This resource is a comprehensive, thoughtful, un-gimmicky guide and roadmap to the many, low and no sex couples who are seeking to change their relationship. The discussions and cases included in this book have depth, and readers struggling with the problem of a low sex relationship will find themselves reflected in its pages. A major strength of this book is the inclusion of concrete suggestions to couples for rethinking, reframing, and constructively talking to each other about this important, joint problem. This book also challenges long-held myths that can sabotage a couple’s chance to reconnect sexually.
Discovering that a partner has been unfaithful can be devastating for an individual and a relationship. Whether couples want to end the relationship or piece things back together, Getting Past the Affair offers guidance through the initial trauma so that couples can understand what happened and why before deciding how to move forward. This compassionate book offers support and sound advice from a team of award-winning couple therapists and includes realistic tips for rebuilding relationships and restoring trust.
This book is focussed on divorce prevention through encouraging couples to adopt good listening and communication skills and developing ways to manage conflict effectively. The book offers hope to couples stuck in unhelpful ways of communicating and illuminates patterns of interactions that are predictive of divorce and how to address these, as well as advice about how to avoid problematic communication and successfully deal with conflict.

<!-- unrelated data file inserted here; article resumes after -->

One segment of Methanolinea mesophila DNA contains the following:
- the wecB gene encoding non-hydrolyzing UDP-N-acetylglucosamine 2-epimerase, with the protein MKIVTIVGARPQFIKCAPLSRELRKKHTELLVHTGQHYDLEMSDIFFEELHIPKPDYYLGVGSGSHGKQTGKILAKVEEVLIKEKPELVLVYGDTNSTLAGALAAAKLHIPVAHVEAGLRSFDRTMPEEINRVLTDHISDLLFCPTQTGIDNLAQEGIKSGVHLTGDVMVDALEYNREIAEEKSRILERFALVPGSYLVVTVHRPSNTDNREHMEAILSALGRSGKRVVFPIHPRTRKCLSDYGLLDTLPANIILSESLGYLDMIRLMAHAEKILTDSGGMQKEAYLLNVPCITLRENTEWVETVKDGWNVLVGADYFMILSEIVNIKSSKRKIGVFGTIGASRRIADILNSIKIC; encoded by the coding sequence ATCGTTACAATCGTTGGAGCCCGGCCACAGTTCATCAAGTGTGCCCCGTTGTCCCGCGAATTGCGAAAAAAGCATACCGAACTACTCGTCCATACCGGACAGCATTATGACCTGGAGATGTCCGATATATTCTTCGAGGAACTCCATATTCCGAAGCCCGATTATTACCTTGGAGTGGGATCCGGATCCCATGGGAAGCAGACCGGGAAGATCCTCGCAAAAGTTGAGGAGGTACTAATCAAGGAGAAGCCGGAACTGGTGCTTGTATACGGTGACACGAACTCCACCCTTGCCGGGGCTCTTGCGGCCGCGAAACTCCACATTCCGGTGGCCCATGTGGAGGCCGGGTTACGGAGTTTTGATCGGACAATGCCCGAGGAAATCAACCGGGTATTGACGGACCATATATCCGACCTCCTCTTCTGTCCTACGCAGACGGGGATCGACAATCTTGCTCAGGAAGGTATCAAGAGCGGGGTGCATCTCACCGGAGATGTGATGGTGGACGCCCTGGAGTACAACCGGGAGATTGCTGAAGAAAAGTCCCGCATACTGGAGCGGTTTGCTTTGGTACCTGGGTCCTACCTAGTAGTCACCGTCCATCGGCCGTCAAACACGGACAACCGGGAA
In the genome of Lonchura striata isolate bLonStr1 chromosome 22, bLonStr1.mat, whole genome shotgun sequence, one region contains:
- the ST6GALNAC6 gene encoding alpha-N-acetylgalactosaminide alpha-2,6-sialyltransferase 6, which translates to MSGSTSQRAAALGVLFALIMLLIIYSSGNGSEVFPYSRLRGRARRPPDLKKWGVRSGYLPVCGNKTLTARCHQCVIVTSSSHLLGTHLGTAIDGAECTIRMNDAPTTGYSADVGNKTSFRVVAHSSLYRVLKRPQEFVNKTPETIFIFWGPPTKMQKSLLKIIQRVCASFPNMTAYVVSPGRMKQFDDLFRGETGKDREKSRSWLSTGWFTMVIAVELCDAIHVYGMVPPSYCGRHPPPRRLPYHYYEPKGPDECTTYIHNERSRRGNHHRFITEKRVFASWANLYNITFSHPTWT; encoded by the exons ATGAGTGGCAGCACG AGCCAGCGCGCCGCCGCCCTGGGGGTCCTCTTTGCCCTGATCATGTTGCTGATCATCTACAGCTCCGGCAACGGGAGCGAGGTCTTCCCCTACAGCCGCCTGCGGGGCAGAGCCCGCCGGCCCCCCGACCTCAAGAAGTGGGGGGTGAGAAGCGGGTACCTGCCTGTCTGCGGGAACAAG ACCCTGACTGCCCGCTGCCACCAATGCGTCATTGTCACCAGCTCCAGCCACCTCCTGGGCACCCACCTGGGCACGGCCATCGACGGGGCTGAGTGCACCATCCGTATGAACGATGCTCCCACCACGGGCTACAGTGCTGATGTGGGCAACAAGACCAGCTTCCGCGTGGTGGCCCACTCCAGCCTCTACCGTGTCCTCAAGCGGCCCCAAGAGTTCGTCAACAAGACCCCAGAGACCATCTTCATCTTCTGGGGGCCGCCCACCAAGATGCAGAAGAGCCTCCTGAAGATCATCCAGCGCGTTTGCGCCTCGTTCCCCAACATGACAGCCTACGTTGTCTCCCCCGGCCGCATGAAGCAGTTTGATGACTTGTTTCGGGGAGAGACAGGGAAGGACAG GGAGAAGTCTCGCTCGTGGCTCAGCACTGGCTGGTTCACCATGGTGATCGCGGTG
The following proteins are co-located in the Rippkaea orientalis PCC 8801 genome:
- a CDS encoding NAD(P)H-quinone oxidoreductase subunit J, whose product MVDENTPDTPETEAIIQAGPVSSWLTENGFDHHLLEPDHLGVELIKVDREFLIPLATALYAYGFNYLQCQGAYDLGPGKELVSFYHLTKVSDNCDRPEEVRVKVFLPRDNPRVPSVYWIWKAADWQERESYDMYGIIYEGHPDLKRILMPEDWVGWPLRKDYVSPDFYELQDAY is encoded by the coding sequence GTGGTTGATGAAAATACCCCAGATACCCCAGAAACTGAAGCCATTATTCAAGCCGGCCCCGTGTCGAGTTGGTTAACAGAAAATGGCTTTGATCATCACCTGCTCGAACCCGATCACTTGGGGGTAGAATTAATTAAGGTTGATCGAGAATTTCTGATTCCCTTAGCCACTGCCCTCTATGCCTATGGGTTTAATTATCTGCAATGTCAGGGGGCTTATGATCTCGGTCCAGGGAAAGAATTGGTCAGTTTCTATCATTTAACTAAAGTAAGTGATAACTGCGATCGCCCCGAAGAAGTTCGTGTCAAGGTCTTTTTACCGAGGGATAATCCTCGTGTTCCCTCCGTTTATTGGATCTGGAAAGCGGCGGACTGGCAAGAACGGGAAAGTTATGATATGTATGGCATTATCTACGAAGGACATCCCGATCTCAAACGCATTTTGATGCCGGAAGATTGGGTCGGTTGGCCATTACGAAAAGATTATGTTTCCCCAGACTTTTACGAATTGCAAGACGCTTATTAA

This pioneering book explores the ways couples can keep passion alive and reach high levels of sexual and emotional fulfillment later in life. Acclaimed psychologist David Schnarch guides couples toward greater intimacy with techniques developed in his clinical practice and worldwide workshops. This resource offers tools for increasing connectedness and for keeping sexual sparks alive and offers techniques for overcoming sexual and emotional problems. This book has helped many couples invigorate their relationships and reach the fullest potential in their love lives.
In Seven Principles for Making Marriage Work, Gottman and Silver shatter common myths about divorce and share what is important to have a happy marriage, information based on Gottman’s years of research. This book provides helpful information, danger signs to look for and address in couple relationships and offers an important wake up call to couples wanting sound and tested advice as well as guidelines for communication and behaviour.
In this groundbreaking book, internationally acclaimed family therapist Constance Ahrons defines “the good divorce” and shows how couples can achieve one. This book challenges the notion that divorce inevitably turns adults into bitter enemies, results in damaged children and broken homes. Dr. Ahrons focuses on what divorcing couples can learn from those families that maintain family bonds and continue to meet the needs of their children. This is a hopeful, practical book that is neither pro-divorce nor anti-marriage that underscores the need for society, professionals and families to: remove the stigma of divorce, redefine the divorced family as “binuclear”, help parents and children to establish new roles, rules and rituals to support the new family structure, and learn parenting strategies that facilitate rather than hinder healthy development.